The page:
We've grown accustomed to machines taking over routine jobs that humans used to perform (think auto assembly, telephone operators, etc.). But now, the machines are even taking away our fun. Recently, researchers at Japan’s Ishikawa Oku Laboratory unveiled a robotic hand that is unbeatable at the time-honored game of rock-paper-scissors (Roshambo). That’s right, the friggin' machines have taken rock-paper-scissors away from us. And this is simply the latest example of artificial intelligence ruining our cherished games and acting like a giant buzzkill with circuits in the process. “What Is an Ass-Kicking?” In 2011, IBM’s Watson supercomputer appeared on Jeopardy! and wiped the floor with two of the show’s greatest champions, Ken Jennings and Brad Rutter. Even after missing
Saturday Serials: “The Living Corpse” (Batman 1943, Chapter 5)

Saturday Serials: “The Living Corpse” (Batman 1943, Chapter 5)

Movies
With the presentation of this chapter of the 1943 Batman Columbia Pictures serial, we're one-third of the way through the saga. If you've been following the story to this point there's no need for a recap. But in case you haven't, the beginning of "The Living Corpse" should help. This one follows the basic structure of the first four -- action scenes at the beginning and end, bookending a whole lot of talking. This is NOT Christopher Nolan's Dark Knight. I noticed a few curiosities watching this chapter. For one, it shows Bruce Wayne as living in Los Angeles, and for another it explicitly states that Batman and Robin are working at the behest of Uncle Sam. They're assigned to stop Dr. Daka from sabotaging a fancy new airplane motor. And thirdly, Japan went to WAY too much trouble...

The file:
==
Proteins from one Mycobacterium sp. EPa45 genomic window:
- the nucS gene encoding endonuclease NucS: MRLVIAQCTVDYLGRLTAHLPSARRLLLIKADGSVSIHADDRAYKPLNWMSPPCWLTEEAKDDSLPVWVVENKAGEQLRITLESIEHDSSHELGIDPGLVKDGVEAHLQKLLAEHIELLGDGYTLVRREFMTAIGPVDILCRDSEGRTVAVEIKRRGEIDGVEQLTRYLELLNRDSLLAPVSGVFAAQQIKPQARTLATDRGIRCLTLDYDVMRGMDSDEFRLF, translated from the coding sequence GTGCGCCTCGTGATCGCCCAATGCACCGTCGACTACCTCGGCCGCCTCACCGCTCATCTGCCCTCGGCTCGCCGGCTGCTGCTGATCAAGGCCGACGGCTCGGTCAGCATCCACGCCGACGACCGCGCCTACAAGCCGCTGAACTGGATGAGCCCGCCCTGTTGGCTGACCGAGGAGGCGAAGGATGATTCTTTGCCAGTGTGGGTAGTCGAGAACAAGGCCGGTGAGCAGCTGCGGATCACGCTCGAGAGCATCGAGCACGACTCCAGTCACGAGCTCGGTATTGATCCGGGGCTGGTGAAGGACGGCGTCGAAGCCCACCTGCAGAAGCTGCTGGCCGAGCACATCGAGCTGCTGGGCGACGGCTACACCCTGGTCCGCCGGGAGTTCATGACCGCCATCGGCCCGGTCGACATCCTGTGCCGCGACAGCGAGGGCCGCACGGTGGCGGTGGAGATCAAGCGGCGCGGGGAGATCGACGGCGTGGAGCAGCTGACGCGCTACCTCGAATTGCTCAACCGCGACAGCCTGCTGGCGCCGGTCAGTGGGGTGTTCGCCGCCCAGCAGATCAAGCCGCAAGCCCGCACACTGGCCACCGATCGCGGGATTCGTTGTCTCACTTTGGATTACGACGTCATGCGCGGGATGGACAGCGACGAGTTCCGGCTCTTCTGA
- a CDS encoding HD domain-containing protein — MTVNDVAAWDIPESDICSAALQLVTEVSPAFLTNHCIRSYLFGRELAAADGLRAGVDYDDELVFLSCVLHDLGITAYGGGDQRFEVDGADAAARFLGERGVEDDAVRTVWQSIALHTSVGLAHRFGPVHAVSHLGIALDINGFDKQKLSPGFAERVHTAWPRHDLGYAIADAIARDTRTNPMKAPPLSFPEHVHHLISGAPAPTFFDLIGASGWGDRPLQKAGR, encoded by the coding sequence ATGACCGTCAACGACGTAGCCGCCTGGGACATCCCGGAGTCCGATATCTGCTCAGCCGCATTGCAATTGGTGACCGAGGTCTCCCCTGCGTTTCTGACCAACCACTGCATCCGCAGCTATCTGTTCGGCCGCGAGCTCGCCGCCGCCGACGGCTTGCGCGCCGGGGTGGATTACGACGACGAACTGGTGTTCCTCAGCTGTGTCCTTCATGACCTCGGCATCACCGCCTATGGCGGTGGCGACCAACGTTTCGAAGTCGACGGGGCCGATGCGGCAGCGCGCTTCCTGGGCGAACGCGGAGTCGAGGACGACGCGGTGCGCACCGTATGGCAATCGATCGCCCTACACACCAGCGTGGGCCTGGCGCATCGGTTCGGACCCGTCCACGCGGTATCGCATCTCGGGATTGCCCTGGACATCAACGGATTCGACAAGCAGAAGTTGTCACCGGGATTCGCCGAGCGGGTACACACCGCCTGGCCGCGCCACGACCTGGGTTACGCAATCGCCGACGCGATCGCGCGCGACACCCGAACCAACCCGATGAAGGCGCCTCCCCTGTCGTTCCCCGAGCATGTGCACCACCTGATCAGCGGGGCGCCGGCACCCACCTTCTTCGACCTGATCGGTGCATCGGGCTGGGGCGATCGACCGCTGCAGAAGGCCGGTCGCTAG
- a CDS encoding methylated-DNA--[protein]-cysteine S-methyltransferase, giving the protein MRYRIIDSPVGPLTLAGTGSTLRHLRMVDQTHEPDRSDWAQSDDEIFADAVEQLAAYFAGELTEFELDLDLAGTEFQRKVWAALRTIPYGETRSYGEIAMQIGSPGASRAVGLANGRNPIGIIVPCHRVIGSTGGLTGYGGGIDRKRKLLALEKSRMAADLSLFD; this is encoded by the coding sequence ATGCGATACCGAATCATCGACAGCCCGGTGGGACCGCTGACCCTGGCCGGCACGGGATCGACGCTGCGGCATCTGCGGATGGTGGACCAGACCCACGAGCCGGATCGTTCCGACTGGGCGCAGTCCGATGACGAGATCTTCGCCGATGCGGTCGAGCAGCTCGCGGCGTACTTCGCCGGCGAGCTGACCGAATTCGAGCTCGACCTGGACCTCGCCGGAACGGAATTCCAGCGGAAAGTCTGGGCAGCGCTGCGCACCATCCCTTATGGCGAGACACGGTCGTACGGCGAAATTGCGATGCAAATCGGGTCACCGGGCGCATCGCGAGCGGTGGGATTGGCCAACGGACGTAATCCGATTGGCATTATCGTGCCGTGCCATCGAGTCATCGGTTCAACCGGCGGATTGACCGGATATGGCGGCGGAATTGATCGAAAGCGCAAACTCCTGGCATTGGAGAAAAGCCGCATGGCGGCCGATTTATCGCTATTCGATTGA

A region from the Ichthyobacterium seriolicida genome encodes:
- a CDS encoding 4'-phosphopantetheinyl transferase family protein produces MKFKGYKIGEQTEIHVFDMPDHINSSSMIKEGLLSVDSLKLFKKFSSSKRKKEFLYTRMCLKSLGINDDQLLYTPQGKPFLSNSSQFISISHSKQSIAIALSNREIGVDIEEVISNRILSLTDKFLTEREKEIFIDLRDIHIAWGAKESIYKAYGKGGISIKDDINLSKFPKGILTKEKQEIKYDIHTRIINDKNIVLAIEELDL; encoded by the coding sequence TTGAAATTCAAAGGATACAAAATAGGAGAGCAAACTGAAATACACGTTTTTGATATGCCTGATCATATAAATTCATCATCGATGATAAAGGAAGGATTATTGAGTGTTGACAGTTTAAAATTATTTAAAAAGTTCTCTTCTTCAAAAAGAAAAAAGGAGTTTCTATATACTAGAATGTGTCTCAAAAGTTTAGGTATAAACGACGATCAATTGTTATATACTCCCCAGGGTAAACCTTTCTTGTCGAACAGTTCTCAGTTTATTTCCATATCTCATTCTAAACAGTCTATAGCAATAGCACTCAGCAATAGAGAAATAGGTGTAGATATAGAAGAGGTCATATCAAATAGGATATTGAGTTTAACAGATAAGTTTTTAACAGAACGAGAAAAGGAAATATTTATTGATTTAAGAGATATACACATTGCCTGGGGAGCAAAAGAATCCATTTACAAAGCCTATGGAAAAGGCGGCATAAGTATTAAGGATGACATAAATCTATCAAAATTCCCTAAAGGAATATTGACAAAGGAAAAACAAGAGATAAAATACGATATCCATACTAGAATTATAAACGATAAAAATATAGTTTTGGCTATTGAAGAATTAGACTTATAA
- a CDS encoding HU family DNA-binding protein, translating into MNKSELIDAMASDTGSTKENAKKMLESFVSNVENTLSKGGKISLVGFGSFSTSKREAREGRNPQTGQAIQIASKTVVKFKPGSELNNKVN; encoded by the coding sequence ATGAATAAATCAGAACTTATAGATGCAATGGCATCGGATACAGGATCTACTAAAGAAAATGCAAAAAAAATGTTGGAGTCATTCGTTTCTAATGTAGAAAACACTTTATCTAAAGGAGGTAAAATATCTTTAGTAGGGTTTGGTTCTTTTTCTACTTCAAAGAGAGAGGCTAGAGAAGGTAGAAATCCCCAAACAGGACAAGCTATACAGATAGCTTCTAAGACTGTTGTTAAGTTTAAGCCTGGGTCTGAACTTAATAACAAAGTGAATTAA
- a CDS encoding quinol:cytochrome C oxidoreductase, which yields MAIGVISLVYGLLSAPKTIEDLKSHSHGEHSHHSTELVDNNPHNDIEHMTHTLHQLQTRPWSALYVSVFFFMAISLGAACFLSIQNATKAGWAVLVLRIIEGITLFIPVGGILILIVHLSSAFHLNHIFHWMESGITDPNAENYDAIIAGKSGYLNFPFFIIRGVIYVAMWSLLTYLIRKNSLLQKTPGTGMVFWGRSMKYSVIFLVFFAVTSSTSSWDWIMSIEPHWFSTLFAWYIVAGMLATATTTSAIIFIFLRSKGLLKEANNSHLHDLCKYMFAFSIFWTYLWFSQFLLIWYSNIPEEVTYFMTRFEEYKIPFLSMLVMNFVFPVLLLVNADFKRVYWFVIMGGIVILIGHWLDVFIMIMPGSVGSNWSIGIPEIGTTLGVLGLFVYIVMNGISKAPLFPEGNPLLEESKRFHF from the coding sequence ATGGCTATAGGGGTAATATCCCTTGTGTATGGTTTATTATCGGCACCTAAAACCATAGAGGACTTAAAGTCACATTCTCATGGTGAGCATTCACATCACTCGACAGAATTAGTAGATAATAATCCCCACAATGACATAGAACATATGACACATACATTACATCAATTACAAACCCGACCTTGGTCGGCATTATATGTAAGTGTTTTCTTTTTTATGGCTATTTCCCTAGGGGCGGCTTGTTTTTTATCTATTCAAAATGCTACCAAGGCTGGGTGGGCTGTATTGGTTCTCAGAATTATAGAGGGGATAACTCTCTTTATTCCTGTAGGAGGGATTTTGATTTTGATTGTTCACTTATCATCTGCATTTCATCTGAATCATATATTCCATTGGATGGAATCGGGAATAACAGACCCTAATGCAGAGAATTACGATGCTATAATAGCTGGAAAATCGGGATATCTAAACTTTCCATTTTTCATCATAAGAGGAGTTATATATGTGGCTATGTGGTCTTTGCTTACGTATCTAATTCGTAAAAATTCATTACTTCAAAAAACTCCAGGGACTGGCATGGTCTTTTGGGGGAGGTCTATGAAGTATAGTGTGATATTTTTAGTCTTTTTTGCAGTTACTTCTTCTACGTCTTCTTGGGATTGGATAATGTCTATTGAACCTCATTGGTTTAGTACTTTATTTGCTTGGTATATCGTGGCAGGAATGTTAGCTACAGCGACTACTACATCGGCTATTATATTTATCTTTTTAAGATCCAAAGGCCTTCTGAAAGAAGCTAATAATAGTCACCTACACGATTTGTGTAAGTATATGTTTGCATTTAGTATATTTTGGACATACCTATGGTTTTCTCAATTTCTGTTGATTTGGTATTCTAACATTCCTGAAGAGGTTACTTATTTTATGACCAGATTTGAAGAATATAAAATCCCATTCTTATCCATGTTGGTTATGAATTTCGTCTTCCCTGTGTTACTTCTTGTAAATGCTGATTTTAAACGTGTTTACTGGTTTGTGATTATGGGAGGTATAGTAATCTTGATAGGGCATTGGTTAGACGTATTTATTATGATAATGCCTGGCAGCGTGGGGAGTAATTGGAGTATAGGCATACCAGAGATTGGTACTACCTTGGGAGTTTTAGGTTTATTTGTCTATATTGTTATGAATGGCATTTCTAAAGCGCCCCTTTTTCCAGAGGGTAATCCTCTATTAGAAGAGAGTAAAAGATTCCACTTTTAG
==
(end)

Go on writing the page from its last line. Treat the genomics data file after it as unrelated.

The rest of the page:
Saturday Serials: “Slaves of the Rising Sun” (Batman 1943, Chapter 4)

Saturday Serials: “Slaves of the Rising Sun” (Batman 1943, Chapter 4)

Movies